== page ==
1 . Show up. When someone says you can’t do something, you do it anyway and show them how well you can. As I mentioned earlier, my boss told me to quit while I was ahead, and I didn’t. I just sought out another opportunity.
2 . Take action. The more times you practice something, the more confidence you build. It’s like driving a car. You’re nervous the first few times and might miss a turn or drive under the speed limit. But the more times you do and strive to get better, the higher your belief gets.
3 . You have to see already yourself achieving the thing you want. Often times we say we want (X) without saying it as if we already have it. Everything begins and ends in the mind, and once the idea is in your mind, you have to walk out the actions to get you there.
4 . Find an accountability partner. This can make a huge difference, and it has for me. Your accountability partner acts as a support system and helps reinforce your success in the area you desire most. They will encourage and uplift you through challenges in your journey. I have three — one for my writing, one for my podcasting, and one for my spiritual growth.
5 . Cultivate a spiritual life. If you don’t already have one, you should begin to put that into practice. I believe we already have everything we need to reach success. You have to be able to tap into your inner self. We all were given intuition, and some of us are better at listening to it than others. But if you can silence the noise of daily life, you will be surprised by the answers you come up with. If you’re looking for a place to start, I’d recommend reading the bible and “The Seven Spiritual Laws of Success“ by Deepak Chopra.
Conversely, how can one stop the negative stream of self-criticism that often accompanies us as we try to grow?
Identify the source of the criticism. I typically ask myself where is the negative talk coming from. Is it something that someone once told me? I asked myself if the negative statement I had just made was true. If a statement doesn’t apply, I replace it with something positive.
Are there any misconceptions about self-confidence and believing in oneself that you would like to dispel?
NO. Self-confidence has to start with you.
What advice would you give to someone who is struggling with imposter syndrome?
We are harder on ourselves than anyone else is, so when it comes to imposter syndrome, do a self-check-in and determine where it’s coming from. No one is perfect, and sometimes the idea of perfection can induce imposter syndrome.
Ok, we are nearly done. You are a person of great influence. If you could inspire a movement that would bring the most amount of good for the greatest number of people, what would that be? You never know what your idea can trigger.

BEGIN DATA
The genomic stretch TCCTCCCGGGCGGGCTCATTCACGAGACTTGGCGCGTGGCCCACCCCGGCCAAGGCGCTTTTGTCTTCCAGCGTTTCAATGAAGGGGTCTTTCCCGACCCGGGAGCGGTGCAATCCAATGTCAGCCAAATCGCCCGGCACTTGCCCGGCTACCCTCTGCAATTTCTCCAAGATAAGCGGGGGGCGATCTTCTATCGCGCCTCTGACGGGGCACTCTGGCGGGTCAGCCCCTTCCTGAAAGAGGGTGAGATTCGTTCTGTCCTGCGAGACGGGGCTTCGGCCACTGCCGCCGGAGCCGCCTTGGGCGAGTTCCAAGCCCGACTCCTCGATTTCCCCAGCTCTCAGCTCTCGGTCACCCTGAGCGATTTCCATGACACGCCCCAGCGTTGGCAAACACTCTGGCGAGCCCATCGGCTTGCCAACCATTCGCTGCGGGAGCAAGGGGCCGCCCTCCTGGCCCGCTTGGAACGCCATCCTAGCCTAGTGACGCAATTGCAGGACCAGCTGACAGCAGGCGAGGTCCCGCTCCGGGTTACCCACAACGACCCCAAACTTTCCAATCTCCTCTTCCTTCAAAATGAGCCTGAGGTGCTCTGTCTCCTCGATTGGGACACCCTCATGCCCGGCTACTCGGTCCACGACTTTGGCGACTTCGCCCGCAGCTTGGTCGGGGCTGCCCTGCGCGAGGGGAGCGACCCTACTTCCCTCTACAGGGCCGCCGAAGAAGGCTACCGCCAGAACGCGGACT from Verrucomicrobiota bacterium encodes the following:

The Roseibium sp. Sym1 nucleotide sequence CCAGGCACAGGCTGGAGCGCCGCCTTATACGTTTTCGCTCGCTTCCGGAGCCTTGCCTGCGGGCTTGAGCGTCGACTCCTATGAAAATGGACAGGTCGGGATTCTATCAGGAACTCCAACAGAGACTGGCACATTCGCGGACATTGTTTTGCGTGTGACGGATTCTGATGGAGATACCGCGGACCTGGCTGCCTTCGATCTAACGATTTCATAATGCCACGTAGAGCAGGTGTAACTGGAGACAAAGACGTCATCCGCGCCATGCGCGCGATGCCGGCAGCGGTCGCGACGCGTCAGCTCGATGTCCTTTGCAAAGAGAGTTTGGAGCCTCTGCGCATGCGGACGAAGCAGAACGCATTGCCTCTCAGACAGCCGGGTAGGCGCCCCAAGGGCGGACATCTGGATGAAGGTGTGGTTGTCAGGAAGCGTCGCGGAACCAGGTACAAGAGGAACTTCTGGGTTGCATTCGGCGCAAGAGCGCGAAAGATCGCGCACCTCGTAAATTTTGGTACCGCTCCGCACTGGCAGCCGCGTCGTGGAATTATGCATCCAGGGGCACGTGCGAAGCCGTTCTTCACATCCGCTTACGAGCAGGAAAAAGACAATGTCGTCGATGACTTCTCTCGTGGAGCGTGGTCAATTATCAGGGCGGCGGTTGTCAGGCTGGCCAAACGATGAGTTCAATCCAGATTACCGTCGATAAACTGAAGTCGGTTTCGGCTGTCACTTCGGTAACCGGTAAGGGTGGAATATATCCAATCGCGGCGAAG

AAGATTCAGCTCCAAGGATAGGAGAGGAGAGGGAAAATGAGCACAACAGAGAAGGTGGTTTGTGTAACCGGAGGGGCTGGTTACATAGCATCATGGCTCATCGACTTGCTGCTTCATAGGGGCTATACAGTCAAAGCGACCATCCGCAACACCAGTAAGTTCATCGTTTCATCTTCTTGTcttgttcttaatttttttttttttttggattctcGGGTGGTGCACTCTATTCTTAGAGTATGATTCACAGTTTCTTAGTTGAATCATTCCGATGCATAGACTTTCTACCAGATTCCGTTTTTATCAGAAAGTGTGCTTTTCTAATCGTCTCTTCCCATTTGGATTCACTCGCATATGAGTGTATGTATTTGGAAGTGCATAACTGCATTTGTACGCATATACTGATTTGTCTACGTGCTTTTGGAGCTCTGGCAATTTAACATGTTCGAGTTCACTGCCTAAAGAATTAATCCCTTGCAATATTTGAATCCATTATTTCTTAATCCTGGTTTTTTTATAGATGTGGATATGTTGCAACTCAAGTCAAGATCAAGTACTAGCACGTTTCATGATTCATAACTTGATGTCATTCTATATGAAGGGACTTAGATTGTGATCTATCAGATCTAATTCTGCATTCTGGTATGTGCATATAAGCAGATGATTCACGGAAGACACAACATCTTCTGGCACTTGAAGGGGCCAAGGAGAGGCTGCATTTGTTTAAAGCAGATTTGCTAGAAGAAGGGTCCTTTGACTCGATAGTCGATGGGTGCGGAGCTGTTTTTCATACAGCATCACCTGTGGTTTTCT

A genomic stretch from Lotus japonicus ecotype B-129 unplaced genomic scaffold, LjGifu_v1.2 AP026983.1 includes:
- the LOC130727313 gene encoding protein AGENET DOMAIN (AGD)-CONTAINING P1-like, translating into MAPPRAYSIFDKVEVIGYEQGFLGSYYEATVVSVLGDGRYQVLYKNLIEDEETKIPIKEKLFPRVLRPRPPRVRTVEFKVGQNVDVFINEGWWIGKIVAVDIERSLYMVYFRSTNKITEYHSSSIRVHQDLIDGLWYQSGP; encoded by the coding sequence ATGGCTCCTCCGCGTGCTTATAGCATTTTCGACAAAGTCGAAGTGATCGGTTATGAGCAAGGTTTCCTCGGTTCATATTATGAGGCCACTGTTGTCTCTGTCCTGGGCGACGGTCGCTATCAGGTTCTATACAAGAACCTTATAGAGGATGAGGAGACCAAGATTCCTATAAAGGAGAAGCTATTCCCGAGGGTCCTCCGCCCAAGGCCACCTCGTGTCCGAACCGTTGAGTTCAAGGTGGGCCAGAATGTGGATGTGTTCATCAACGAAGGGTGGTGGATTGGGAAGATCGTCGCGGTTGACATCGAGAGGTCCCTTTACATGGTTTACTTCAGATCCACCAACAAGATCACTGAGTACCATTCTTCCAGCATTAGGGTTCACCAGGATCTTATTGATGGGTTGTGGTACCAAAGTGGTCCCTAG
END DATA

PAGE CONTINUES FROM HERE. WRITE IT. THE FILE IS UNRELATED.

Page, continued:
I’m big on family, and it’s really important to me, so I would trigger a movement that unites families. The movement would offer activities that allowed families to bond. Families would learn to listen for understanding and learn how to deal with conflicts in a positive way.
We are very blessed that some of the biggest names in Business, VC funding, Sports, and Entertainment read this column. Is there a person in the world, or in the US, whom you would love to have a private breakfast or lunch with, and why? He or she might just see this, especially if we both tag them 🙂
I’d love to have a private lunch or breakfast with Rihanna. Aside from her being one of my favorite artists, I admire the empire she has built. When everyone begged her to release new music, I understood she was setting up her legacy. I admire her ability to focus on the bigger picture and not get caught up in what everyone else sees or wants for her. She’s already proved she can make music! She has come a long way, and I feel like many people underestimated her. Some say she isn’t that talented vocally but don’t realize that her voice opened the door to all her other business ventures, and the world watched her draw in the biggest super bowl crowd yet! Singing isn’t her only talent and isn’t the only thing she is known for. Give credit where it’s due because Ri-Ri is an artist, visionary, business women and mother.
How can our readers further follow your work online?
My website is Deliapg.com, and my IG is @motivationwithdee
Thank you for these really excellent insights, and we greatly appreciate the time you spent with this. We wish you continued success.